Olof Flodmark and Staffan Holmin´s research group
The Department of Neuroradiology is a attached to Karolinska University Hospital. Activity at the clinic consists of diagnostic investigations but also of treatments for diseases and injuries of the central nervous system, brain and spinal cord and surrounding bones, skull and back.
In modern neuroradiology is used almost exclusively CT scan and MRI equipment to diagnose. A more traditional X-ray technology, but of a very advanced type (angiography) is used for diagnosis and treatment of diseases of the brain and spinal cord. The angiographic examinations and treatments, and a small part of conventional radiography of the skull and spine, occurs at the neuroradiological department.
Department of Neuroradiology works in close collaboration with the Karolinska Institute where most of the active research and development takes place.
Studies have been conducted at other hospitals in the county but also further away, both within and outside Sweden.
Radiographs are now being handled digitally which is why the images can be quickly and easily sent to the radiology departments at Karolinska University Hospital or to other hospitals in Sweden. Referral and statement processing is also done digitally.
At the clinic we conduct active and prominent research in survey methods but particularly in diseases that can be detected or treated by neuro-imaging techniques.
At the neuroradiological department there are two cameras for computed tomography and five magnetic cameras. Two laboratories for cerebral angiographic examinations and treatments are also available here. Close to the department there is a positron camera - PET - operated jointly with the neurophysiological and the psychiatric clinic. It is mainly used for research.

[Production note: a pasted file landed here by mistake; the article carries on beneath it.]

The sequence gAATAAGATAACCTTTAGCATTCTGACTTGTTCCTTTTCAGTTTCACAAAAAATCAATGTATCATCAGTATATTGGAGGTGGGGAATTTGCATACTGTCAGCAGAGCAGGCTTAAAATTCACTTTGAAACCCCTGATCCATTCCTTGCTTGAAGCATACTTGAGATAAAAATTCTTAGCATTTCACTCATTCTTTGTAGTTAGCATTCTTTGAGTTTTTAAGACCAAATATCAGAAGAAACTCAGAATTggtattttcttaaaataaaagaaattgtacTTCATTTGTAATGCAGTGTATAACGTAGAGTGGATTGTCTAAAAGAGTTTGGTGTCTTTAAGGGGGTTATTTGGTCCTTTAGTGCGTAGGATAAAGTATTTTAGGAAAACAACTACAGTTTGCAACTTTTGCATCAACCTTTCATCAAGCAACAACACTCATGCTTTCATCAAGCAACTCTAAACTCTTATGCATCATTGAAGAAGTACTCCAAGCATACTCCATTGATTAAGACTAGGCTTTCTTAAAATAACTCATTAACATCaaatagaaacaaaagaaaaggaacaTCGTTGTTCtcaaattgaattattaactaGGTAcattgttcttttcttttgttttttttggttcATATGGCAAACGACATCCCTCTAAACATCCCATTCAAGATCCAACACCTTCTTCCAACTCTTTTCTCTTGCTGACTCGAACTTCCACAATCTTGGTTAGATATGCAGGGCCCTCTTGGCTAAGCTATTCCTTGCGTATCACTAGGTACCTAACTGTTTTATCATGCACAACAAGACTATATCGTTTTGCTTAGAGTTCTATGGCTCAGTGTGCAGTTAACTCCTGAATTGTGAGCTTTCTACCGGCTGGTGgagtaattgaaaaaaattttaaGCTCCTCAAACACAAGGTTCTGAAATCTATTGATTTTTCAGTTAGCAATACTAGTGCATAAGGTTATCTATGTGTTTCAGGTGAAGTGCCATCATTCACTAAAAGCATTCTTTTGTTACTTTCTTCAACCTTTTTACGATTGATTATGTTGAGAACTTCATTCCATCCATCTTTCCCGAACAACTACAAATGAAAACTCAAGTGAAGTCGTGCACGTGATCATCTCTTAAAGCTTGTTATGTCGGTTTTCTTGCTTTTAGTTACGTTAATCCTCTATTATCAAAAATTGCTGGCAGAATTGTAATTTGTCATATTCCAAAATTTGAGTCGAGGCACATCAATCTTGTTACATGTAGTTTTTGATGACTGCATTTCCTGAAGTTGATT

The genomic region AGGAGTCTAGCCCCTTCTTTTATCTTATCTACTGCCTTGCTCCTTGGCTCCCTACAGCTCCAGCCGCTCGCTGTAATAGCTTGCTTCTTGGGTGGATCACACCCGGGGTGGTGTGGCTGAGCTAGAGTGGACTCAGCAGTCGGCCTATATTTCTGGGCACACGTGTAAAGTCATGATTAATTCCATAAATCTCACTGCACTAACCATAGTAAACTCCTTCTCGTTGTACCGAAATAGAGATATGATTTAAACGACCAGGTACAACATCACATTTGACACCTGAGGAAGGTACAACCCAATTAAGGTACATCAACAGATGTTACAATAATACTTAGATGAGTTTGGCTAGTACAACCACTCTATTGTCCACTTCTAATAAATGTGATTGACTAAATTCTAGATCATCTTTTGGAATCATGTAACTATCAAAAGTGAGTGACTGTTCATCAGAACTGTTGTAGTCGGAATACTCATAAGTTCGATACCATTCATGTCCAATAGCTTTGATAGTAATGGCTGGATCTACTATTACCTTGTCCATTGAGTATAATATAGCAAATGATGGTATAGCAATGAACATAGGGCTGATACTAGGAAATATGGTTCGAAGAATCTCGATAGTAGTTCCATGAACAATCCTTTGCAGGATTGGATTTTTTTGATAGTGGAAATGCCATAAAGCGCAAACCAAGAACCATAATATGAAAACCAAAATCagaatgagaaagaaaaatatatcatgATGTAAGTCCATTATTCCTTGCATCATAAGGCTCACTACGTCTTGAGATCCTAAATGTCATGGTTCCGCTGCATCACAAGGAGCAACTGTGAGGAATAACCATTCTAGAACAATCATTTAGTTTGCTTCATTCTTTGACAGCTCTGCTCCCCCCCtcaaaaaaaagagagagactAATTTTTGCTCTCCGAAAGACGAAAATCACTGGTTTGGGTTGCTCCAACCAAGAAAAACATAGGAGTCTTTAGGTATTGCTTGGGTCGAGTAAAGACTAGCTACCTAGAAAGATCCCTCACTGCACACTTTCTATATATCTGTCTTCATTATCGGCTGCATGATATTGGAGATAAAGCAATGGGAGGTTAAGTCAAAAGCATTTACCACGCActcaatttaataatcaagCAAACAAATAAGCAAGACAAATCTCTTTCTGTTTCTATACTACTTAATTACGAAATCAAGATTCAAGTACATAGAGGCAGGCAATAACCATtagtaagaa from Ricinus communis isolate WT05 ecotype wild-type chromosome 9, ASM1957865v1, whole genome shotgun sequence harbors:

- Development of neuroradiological methods to reveal and treat neurological diseases
- Diagnosis and treatment of vascular diseases in the brain and spinal cord
[Pediatricians know too little about child abuse. Taking care of shortages in education is a difficult task].
Visual field function in school-aged children with spastic unilateral cerebral palsy related to different patterns of brain damage.
Dev Med Child Neurol 2010 Aug;52(8):e184-7
A longitudinal observational study of brain atrophy rate reflecting four decades of multiple sclerosis: a comparison of serial 1D, 2D, and volumetric measurements from MRI images.
Neuroradiology 2010 Feb;52(2):109-17
Evaluation of documentation in potential abusive head injury of infants in a Paediatric Emergency Department.
Acta Paediatr. 2009 May;98(5):777-81
Preterm children have disturbances of white matter at 11 years of age as shown by diffusion tensor imaging.
Pediatr. Res. 2003 Nov;54(5):672-9
|Anki Sandberg Nordqvist||Associated|
|Annika Kits||Graduate Student|
|Daniel Martin Munoz||Graduate Student|
|Emma Jussing||Graduate Student|
|Erik Samén||Associated, Postdoc|
|Fabian Arnberg||Postdoc, klin|
|Håkan Almqvist||Graduate Student|
|Mikael Sandell||Research engineer|
|Nasren Jaff||Assistant professor|
|Olof Flodmark||Associated, Professor, senior|
|Patrik Ring||Graduate Student|
|Philip Little||PhD student, Graduate Student|
|Rikard Grankvist||PhD student|
|Sahar Nikkhou Aski||Associated|
|Sandra Kraft||Research engineer|
|Staffan Holmin||Research team leader, Professor/senior physician|
|Åsa Kuntze Söderqvist||Graduate Student|